Wednesday 27 August 2014

New species

A walk through Brook Wood at the weekend turned up a new species for our checklist. On the footpath in Brook Wood was a dark little creature with a very short tail - a Short-tailed Vole (or Field Vole). I would have frightened it away but my wife, walking more slowly and looking, stopped before it sensed her, so we watched it for several seconds, pottering about in the wood which belongs to it - not to us!
Oh, and by the way, Coronation Meadow has changed its name again! It's now Townfields Meadow - George.

Sunday 27 July 2014

Valley butterflies!

A walk down through Brook Wood on Friday revealed a fine collection of butterflies and other wildlife, which were also seen on the Sandbach A Rocha group walk on Sunday. Here are some pictures:

1. Mating Common Blue butterflies at the trail start below Homebase -

2. Small Skipper butterfly at the trail start below Homebase -

3. Small Tortoiseshell butterfly on the ragwort on Coronation Meadow -

4. Peacock butterfly on Coronation Meadow - the blackest of butterflies when its wings are closed!

5. Field Poppy sown on Coronation Meadow to commemorate the centenary of the Great War's outbreak -

6. Green-veined White butterfly on Coronation Meadow -

7. Goat's Beard seed head on Coronation Meadow -

7. Banded Demoiselle dragonfly on Arclid Brook at Dancing Bridge (and present all down the valley of the Sandbach Wildlife Corridor) -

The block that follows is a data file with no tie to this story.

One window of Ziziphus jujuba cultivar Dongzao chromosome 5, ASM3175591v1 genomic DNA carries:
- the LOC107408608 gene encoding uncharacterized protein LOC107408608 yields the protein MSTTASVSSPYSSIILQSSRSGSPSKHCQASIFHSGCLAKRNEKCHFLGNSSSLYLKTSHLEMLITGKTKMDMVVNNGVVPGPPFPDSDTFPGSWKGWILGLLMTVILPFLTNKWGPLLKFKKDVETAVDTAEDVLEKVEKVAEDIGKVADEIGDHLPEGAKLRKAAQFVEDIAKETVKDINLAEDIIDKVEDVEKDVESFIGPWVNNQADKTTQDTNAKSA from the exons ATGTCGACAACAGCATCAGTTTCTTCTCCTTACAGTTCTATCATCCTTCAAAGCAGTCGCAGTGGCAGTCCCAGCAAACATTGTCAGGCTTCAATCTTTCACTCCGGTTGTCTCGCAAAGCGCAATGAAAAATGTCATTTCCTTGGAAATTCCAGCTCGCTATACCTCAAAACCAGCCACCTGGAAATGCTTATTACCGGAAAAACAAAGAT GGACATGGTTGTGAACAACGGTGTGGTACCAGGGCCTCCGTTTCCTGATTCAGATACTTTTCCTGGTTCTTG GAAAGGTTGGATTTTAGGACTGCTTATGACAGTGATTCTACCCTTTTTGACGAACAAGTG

Take a walk yourself down the wonderful new paths and see! - George Hill

Thursday 13 March 2014

If anyone has not been through Brook Wood recently, they have missed a remarkable transformation! For months Phil Mason and his lads (whenever weather allowed) have been working away on building paths, steps and lots more out of wood. Many tons of hardcore have gone into the paths. There has been much thinning and much more work is hurriedly being put in ahead of the grand opening with Fiona Bruce MP on Saturday April 12th. Some bits have suffered in the process; the Large Bittercress marsh was accidentally damaged but is being restored as I write. The debate on mowing the Coronation Meadow (as it is now called) continues. But we all have a wood to be proud of! Later we will see what wildlife is flourishing - George Hill